A recent ruling of the European Court of Human Rights should be viewed as a reminder to employers to exercise caution before monitoring their employees' use of internet and messaging services whilst at work. Media headlines framing the ruling as a green light for employers to snoop on their employees are misleading. In fact, the Court has confirmed that the right to privacy is engaged in relation to employees' personal activities on work devices, and therefore interference with this right must be justified and proportionate. Whether this is so will depend on whether private use is clearly prohibited; whether employees have been properly warned of the nature, scope and effect of monitoring; whether the employer accessed data more extensively than necessary; and whether its use was reasonable.

The case of Barbulescu v Romania concerned an employee's personal use of a Yahoo Messenger account set up at the employer's request to be used purely for work messages, and in contravention of an absolute rule prohibiting personal use. The Romanian court found the employee's dismissal for breach of workplace rules to be fair, concluding that the employer was entitled to check whether its workplace rules had been breached and to admit in evidence a transcript of personal messages sent by the employee.

The European Court ruled that the Romanian court had not violated the employee's Convention rights in so doing, given that the transcript had only been used to establish the employee's breach because the employee had denied the personal use. Significantly, the majority accepted that the workplace rule was an absolute prohibition and had been made clear to employees. The position would presumably have been different had the employee acknowledged his breach, if some personal use had been permitted under the workplace rules, or if the employer had failed to make the rule known. It was also relevant that instant messaging does not provide for a subject line which can be used to tag messages as "personal"– there would have been no need for the employer to access emails tagged as personal in the subject line to establish breach of the prohibition on personal use.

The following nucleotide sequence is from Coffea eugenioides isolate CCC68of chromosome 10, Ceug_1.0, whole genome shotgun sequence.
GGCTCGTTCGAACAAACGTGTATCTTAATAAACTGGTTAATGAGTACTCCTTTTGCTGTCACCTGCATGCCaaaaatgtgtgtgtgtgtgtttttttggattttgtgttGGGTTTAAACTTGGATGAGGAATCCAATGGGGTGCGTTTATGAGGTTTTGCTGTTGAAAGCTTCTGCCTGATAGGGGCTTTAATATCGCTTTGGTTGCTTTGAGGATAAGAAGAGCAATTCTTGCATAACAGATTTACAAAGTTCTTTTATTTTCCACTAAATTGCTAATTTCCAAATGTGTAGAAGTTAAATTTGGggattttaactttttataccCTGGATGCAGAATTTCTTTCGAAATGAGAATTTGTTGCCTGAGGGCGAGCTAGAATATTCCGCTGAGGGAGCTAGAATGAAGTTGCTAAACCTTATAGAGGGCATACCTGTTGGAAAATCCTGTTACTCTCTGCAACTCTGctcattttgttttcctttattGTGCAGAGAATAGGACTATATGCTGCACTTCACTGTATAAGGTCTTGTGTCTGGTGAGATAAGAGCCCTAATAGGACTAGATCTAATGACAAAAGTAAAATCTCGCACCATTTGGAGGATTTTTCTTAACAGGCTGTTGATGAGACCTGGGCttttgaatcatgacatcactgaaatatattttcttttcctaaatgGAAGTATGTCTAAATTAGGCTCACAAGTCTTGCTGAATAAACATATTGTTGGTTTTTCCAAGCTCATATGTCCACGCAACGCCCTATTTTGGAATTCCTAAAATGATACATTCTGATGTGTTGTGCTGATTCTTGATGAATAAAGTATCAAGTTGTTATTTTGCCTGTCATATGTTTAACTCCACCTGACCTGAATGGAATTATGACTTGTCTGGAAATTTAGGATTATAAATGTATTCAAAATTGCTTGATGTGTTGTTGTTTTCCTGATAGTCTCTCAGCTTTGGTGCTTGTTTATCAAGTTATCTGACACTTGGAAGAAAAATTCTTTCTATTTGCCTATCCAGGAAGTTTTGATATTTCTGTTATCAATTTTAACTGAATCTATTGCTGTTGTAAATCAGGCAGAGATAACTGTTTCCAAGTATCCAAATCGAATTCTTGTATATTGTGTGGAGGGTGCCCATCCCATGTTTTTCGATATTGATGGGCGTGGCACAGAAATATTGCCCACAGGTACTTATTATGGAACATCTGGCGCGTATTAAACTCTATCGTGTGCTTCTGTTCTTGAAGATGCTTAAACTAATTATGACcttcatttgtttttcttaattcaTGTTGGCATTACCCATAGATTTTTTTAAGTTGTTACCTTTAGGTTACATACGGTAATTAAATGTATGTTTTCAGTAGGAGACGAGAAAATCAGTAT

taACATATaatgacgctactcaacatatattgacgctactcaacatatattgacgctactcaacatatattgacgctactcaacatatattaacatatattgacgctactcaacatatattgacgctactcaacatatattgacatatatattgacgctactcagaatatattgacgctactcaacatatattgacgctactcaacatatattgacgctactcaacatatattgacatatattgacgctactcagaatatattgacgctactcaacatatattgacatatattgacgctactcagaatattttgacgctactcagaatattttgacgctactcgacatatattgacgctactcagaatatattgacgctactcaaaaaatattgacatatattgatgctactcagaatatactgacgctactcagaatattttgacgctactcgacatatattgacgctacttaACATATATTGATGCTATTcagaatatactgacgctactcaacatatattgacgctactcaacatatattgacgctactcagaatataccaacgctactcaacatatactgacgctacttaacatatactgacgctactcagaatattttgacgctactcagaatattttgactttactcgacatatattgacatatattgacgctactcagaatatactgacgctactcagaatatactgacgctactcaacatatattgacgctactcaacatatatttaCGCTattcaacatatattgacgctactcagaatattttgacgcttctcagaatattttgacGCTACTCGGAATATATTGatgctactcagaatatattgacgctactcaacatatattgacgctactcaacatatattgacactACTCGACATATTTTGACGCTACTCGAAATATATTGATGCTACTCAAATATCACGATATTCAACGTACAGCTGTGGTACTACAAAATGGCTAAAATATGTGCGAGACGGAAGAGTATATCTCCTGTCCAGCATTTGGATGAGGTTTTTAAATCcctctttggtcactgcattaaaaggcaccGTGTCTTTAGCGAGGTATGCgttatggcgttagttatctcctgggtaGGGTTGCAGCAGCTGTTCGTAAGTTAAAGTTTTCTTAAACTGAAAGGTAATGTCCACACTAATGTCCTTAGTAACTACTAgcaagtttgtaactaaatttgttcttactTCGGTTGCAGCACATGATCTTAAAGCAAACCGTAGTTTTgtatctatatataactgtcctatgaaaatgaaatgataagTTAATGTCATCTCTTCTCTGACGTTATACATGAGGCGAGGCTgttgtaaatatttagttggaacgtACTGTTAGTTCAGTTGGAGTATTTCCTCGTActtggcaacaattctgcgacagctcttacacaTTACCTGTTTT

The ruling does not change the position under UK law: an employee may be able to claim constructive dismissal if there is a reasonable expectation of privacy and the employer's interference with personal communications is not justified. The position will depend on the employer's workplace policy on personal use, the extent to which it has made the policy and the scope and nature of any monitoring known to the workforce, and whether the monitoring has gone further than necessary to achieve a business need (eg, by accessing content of messages where monitoring traffic or recipients would be sufficient). Employers must also bear data protection law in mind, in particular Part 3 of the Data Protection Practices Code sets out guidance for employers considering monitoring employee communications. Steps should also be taken to ensure data obtained through monitoring is used appropriately, for example it should not be disclosed more widely than necessary.

Multinational employers should also bear in mind that data protection laws, and the extent to which monitoring may be permitted, will vary considerably between jurisdictions.